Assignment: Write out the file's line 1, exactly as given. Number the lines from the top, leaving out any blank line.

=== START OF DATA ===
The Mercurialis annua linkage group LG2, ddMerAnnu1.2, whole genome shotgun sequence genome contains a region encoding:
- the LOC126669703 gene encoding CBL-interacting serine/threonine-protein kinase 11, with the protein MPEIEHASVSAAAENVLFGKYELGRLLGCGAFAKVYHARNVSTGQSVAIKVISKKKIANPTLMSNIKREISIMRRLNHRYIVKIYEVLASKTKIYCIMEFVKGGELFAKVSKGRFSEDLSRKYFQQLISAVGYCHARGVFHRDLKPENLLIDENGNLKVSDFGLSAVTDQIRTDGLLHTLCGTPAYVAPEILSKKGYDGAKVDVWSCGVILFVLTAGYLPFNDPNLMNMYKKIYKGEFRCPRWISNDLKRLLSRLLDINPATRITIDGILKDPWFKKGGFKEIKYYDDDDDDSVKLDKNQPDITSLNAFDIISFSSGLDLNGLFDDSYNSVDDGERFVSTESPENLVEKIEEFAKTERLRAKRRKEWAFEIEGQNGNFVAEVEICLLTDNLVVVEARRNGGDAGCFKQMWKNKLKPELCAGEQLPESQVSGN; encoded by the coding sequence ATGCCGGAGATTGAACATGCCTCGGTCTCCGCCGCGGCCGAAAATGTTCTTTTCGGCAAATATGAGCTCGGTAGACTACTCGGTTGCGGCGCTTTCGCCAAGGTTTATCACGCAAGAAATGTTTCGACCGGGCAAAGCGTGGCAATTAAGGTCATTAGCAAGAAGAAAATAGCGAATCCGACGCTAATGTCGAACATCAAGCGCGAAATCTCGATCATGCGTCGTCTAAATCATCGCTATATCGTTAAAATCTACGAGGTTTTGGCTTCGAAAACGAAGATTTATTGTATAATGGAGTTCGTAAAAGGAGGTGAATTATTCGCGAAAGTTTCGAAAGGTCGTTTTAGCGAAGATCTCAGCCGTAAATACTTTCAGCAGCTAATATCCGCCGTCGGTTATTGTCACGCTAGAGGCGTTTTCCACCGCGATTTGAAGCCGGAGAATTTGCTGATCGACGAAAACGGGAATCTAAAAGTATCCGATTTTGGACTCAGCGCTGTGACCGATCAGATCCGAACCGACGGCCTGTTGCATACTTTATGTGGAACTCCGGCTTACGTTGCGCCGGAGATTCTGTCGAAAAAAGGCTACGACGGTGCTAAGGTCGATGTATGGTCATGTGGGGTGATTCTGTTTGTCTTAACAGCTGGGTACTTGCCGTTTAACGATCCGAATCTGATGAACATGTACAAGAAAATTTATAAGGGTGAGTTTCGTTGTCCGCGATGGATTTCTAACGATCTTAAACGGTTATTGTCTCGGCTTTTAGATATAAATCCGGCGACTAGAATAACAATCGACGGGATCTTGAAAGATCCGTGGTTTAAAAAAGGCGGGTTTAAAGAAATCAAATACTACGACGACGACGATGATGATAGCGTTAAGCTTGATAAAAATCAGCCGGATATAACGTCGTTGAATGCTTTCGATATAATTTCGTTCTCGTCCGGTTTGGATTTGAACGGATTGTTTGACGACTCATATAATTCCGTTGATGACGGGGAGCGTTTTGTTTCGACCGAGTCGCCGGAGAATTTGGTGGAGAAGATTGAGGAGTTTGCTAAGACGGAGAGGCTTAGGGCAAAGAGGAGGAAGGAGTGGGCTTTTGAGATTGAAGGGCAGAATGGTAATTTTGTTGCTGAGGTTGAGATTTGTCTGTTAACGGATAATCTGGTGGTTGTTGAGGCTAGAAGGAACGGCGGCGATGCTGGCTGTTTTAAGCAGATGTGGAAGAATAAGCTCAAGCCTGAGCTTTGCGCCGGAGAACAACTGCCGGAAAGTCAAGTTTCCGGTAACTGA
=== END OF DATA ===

The Mercurialis annua linkage group LG2, ddMerAnnu1.2, whole genome shotgun sequence genome contains a region encoding: